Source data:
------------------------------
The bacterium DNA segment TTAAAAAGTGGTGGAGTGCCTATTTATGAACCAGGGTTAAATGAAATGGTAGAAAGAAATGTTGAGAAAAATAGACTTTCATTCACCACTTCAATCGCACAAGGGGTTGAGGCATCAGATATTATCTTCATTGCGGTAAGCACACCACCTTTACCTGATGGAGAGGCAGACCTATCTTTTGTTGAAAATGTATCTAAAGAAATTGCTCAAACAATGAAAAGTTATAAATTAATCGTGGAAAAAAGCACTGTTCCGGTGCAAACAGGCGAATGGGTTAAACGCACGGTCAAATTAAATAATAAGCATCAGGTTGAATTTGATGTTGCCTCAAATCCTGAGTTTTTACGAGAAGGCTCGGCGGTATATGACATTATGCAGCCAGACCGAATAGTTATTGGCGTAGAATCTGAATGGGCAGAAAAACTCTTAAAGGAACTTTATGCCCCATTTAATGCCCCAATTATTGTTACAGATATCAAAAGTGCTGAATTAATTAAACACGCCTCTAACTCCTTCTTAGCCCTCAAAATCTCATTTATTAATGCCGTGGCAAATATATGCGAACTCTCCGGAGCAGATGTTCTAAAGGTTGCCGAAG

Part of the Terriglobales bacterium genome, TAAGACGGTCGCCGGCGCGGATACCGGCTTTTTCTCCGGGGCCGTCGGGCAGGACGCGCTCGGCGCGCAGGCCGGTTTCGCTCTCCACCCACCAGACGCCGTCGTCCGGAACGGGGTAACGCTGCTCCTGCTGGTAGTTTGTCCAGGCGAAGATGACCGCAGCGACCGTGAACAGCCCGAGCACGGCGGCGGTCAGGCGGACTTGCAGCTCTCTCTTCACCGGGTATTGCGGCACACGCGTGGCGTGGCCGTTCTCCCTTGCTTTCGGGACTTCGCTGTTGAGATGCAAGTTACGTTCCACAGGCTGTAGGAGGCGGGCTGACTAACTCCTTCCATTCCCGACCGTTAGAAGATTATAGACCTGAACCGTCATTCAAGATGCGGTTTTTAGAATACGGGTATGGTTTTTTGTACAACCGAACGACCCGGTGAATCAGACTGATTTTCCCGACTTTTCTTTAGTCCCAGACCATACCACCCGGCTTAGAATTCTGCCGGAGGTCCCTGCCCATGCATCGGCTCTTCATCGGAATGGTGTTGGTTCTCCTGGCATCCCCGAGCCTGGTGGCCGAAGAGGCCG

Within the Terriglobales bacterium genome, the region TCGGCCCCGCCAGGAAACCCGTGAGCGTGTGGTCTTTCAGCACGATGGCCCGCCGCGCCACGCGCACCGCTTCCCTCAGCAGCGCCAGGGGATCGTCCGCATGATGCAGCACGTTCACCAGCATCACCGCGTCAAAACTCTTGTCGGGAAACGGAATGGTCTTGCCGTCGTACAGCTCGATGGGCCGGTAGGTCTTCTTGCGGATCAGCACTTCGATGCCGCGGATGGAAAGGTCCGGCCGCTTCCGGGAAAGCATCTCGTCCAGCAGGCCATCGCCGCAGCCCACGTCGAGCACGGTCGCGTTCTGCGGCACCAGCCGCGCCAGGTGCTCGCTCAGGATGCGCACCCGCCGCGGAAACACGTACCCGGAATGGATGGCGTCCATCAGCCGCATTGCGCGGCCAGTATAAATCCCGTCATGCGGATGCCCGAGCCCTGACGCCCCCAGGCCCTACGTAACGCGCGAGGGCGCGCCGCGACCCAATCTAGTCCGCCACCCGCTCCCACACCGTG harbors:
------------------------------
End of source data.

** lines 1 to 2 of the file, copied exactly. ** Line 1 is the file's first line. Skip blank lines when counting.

The bacterium DNA segment TTAAAAAGTGGTGGAGTGCCTATTTATGAACCAGGGTTAAATGAAATGGTAGAAAGAAATGTTGAGAAAAATAGACTTTCATTCACCACTTCAATCGCACAAGGGGTTGAGGCATCAGATATTATCTTCATTGCGGTAAGCACACCACCTTTACCTGATGGAGAGGCAGACCTATCTTTTGTTGAAAATGTATCTAAAGAAATTGCTCAAACAATGAAAAGTTATAAATTAATCGTGGAAAAAAGCACTGTTCCGGTGCAAACAGGCGAATGGGTTAAACGCACGGTCAAATTAAATAATAAGCATCAGGTTGAATTTGATGTTGCCTCAAATCCTGAGTTTTTACGAGAAGGCTCGGCGGTATATGACATTATGCAGCCAGACCGAATAGTTATTGGCGTAGAATCTGAATGGGCAGAAAAACTCTTAAAGGAACTTTATGCCCCATTTAATGCCCCAATTATTGTTACAGATATCAAAAGTGCTGAATTAATTAAACACGCCTCTAACTCCTTCTTAGCCCTCAAAATCTCATTTATTAATGCCGTGGCAAATATATGCGAACTCTCCGGAGCAGATGTTCTAAAGGTTGCCGAAG

Part of the Terriglobales bacterium genome, TAAGACGGTCGCCGGCGCGGATACCGGCTTTTTCTCCGGGGCCGTCGGGCAGGACGCGCTCGGCGCGCAGGCCGGTTTCGCTCTCCACCCACCAGACGCCGTCGTCCGGAACGGGGTAACGCTGCTCCTGCTGGTAGTTTGTCCAGGCGAAGATGACCGCAGCGACCGTGAACAGCCCGAGCACGGCGGCGGTCAGGCGGACTTGCAGCTCTCTCTTCACCGGGTATTGCGGCACACGCGTGGCGTGGCCGTTCTCCCTTGCTTTCGGGACTTCGCTGTTGAGATGCAAGTTACGTTCCACAGGCTGTAGGAGGCGGGCTGACTAACTCCTTCCATTCCCGACCGTTAGAAGATTATAGACCTGAACCGTCATTCAAGATGCGGTTTTTAGAATACGGGTATGGTTTTTTGTACAACCGAACGACCCGGTGAATCAGACTGATTTTCCCGACTTTTCTTTAGTCCCAGACCATACCACCCGGCTTAGAATTCTGCCGGAGGTCCCTGCCCATGCATCGGCTCTTCATCGGAATGGTGTTGGTTCTCCTGGCATCCCCGAGCCTGGTGGCCGAAGAGGCCG